“Sultana’s Dream” was written by Roquia Sakhawat Hussain a social worker and feminist in pre-partition Bangladesh. The story takes place in a technologically advanced future where women are the dominant sex and men are subservient to them. The workday is only 2 hours long because “men waste six hours a day smoking” (lol), and female scientists have learned to harness the power of the sun for all of the power needs of society. This was an interesting element because it injects the idea of green energy into a story that predates climate science. Essentially everyone is living in a utopia and all due to the fact that women are running society.
I love unearthing examples of early Science Fiction. Part of it has to do with that quasi-adolescent view of the future from the 19th and 20th centuries, and part of it is the sheer audacity of a person who can visualize a future reality completely disparate from their own. When you think about it, people rarely look at the possibilities of the future, unprompted. In modern times, technology has begun to move so quickly that the things, so-called crackpots dream of today, often become reality in only a few years. So in order to keep it fresh, I really sifted through a lot of material to find this one. Not only was it published in 1905, but it also visualizes a future society. Whether that society is dystopian or utopian is really in the eye of the beholder. Some men may read this and take umbrage at the idea that women have achieved the optimal circumstance by sidelining them. Which is part of the genius of this story. It isn’t black and white. It has a level of ambiguity that was absent in most writing of the day, anywhere in the world.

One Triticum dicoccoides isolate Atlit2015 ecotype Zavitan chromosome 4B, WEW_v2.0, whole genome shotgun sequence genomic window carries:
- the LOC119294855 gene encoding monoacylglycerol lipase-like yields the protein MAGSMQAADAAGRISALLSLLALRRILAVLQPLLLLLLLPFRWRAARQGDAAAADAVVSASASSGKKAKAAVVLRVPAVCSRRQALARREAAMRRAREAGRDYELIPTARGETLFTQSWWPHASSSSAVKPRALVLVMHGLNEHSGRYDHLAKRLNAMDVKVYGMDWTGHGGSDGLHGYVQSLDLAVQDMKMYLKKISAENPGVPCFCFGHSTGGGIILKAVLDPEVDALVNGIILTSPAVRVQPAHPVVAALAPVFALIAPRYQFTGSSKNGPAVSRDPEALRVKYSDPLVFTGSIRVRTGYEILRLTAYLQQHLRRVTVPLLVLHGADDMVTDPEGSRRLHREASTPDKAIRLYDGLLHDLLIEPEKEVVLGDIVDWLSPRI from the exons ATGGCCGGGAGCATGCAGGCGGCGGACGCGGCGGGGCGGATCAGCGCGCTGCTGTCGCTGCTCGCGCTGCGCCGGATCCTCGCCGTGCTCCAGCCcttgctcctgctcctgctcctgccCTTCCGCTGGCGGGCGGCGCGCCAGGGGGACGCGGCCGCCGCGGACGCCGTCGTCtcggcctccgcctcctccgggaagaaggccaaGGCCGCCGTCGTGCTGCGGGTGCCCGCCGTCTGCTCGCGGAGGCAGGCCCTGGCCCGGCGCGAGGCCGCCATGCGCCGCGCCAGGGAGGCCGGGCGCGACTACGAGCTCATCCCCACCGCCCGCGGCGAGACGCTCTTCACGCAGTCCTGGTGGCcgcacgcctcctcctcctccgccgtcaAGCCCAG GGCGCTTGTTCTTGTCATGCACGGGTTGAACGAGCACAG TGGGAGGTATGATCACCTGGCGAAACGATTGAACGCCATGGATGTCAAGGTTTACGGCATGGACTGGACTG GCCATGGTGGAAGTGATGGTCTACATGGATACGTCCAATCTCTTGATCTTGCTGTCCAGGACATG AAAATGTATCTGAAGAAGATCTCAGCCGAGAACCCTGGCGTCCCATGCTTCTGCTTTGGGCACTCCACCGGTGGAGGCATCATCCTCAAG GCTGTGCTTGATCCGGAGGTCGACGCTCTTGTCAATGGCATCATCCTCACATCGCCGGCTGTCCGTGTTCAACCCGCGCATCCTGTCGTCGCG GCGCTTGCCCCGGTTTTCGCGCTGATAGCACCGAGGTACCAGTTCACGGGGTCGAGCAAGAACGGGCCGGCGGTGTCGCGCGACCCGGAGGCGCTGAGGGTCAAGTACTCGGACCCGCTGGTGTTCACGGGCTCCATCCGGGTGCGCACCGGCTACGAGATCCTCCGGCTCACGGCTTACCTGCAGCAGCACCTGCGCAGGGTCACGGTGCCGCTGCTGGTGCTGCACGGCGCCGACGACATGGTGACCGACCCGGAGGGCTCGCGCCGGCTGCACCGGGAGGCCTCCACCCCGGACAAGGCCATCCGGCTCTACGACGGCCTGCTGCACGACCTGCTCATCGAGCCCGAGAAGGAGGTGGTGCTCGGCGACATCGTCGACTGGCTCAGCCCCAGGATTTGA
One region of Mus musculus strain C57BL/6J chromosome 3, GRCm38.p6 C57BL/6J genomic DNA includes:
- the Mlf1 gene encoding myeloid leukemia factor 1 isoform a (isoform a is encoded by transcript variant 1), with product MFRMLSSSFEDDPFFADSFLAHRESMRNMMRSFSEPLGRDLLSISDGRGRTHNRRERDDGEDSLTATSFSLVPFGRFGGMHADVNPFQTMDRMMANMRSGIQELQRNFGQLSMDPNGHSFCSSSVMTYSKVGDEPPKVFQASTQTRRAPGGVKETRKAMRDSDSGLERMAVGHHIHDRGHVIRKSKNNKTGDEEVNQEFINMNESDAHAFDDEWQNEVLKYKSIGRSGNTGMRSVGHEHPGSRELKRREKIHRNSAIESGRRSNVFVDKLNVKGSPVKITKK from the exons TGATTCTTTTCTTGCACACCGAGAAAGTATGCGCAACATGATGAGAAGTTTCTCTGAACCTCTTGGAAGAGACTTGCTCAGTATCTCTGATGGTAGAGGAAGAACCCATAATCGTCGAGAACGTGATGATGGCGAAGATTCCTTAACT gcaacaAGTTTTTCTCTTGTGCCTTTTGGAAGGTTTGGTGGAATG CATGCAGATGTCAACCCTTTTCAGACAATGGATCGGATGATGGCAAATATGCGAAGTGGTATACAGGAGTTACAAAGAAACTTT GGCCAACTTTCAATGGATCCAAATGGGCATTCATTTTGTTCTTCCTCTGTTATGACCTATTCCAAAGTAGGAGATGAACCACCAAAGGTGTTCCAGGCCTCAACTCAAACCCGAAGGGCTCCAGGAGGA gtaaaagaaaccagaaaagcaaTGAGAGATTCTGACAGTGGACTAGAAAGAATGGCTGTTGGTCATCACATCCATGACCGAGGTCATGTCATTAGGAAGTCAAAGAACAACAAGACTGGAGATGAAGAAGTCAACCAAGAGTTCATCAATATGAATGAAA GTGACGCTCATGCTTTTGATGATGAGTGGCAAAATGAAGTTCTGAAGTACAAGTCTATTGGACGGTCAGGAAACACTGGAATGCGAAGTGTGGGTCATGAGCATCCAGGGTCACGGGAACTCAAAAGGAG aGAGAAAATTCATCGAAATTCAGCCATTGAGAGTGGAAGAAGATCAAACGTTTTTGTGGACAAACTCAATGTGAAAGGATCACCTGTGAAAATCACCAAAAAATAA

Unusual for the time is a plot that proceeds from a premise in which women are the dominant sex. What I found of particular interest was the fact that the story was written by a woman in pre-partition Bangladesh. Not because it was written by a woman or a Muslim woman. Women of color and Muslim women have an extremely long and established history of scholarship. I was drawn to this concept that predates any such similar concept in the West (that I know of), and it conveys a point of view that makes one wonder how much was influenced by patriarchal attitudes of the day.
One of the especially malevolent things about colonialism is its tendency to exacerbate the ills of patriarchal systems. Not only does it add a layer of oppression on top of some that may already exist but within those layers, the additive impact of mutually compounding racism, and misogyny had to be absolutely toxic. Hussain, a woman born in the 19th century, in a conservative society, decided to write a book about the very dynamics her community was beset by. She didn’t just right about it. In her non-literary life, she took it upon herself to correct it. With a clear understanding that the future of women’s agency lay, to a great degree, in their education, she established a school for girls. And in order to understand the progress her efforts made, she then created a council that would monitor and report on the state of education among women. I love this story and her story because all of it goes a long way to dispelling the myths surrounding the supremacy of western culture. There might have been similar efforts in existence in Europe and the US, but those were established with far fewer barriers.
If you want to see how it ends, you’ll have to download it. Link below!
Sultana’s Dream (pdf)